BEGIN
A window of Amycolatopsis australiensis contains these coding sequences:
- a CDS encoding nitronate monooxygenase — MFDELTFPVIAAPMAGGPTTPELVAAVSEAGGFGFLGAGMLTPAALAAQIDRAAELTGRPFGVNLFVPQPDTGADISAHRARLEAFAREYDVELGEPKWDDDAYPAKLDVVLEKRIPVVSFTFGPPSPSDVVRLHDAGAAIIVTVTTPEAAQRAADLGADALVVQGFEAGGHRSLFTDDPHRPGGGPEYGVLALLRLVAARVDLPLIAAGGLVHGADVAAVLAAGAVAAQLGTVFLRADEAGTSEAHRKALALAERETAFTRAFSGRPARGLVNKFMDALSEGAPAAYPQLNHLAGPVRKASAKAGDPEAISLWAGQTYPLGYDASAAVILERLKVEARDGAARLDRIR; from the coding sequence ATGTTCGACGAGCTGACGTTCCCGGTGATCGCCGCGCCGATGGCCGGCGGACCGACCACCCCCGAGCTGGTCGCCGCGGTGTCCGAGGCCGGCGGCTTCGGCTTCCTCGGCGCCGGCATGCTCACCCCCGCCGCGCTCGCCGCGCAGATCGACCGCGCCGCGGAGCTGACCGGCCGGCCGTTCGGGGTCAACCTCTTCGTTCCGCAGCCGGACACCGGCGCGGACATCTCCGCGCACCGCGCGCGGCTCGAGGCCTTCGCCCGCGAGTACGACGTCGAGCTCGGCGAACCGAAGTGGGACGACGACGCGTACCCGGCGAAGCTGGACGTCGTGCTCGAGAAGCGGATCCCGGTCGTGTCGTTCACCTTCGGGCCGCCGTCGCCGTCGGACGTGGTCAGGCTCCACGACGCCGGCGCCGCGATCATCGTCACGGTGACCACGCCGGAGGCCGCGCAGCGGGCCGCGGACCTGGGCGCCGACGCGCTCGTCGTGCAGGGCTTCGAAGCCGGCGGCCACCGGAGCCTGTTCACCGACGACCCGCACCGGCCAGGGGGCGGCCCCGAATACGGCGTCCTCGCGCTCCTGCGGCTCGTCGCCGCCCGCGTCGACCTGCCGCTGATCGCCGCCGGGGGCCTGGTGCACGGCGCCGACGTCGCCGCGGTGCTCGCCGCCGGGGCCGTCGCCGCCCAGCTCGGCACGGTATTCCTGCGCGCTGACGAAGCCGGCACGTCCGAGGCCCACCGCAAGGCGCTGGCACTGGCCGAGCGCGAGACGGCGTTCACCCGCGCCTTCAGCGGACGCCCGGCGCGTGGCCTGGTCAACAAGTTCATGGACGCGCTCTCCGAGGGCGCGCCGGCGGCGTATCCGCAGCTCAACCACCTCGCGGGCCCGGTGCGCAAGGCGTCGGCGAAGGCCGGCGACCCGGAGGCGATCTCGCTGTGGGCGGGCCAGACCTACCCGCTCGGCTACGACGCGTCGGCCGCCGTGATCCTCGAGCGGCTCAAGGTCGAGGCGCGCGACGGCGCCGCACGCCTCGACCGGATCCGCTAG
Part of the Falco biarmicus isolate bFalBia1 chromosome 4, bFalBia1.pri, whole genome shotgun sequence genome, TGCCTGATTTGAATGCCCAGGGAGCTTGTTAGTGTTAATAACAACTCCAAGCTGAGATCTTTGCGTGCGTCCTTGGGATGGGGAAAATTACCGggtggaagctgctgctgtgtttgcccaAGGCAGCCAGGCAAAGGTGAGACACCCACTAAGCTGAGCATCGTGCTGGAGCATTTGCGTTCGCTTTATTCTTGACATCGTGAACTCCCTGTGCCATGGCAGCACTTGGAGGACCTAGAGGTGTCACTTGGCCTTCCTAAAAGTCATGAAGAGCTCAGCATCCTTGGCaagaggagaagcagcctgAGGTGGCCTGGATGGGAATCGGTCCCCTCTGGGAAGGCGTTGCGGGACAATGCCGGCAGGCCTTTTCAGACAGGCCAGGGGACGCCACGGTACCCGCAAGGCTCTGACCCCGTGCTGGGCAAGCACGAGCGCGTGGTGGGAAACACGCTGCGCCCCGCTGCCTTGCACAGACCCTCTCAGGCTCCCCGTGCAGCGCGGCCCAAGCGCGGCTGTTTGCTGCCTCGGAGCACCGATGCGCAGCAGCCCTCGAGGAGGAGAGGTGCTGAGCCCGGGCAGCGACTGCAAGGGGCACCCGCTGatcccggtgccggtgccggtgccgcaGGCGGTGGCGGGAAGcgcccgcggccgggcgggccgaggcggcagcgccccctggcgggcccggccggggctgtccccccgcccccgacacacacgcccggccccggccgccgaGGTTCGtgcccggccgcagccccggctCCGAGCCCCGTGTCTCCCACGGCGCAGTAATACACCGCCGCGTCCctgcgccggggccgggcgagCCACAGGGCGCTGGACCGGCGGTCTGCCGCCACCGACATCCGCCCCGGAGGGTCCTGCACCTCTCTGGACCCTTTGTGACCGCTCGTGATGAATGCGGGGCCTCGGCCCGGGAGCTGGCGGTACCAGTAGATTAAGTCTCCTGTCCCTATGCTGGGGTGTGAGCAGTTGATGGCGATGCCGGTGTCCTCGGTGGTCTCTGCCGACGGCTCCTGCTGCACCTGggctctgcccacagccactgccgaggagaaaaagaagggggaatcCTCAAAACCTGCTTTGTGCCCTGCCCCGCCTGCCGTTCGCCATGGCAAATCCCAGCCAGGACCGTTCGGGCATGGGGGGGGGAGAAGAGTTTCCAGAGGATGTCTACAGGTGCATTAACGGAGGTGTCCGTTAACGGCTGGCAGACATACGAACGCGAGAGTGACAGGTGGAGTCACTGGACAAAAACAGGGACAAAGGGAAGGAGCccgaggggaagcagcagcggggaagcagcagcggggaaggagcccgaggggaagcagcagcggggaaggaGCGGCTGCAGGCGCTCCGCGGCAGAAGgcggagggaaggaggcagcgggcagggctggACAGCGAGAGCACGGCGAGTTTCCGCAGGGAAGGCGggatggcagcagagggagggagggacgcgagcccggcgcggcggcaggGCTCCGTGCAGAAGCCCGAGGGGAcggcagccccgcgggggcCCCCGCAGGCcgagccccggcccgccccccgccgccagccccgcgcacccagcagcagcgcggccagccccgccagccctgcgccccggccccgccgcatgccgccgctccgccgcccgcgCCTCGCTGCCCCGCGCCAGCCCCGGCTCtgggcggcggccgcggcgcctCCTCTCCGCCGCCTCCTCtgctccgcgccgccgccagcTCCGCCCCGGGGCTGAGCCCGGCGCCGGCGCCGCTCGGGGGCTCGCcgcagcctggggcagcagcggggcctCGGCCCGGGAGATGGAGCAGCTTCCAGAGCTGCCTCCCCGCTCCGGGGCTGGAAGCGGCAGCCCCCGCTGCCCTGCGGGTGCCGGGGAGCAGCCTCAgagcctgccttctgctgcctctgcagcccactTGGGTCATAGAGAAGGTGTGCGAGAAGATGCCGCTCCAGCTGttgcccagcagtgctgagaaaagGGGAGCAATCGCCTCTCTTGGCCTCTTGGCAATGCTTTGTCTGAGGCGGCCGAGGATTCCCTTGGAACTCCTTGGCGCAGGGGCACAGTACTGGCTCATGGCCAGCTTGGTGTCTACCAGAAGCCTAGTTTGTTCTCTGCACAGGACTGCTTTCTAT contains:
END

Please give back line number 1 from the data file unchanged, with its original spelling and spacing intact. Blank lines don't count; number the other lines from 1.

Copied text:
A window of Amycolatopsis australiensis contains these coding sequences: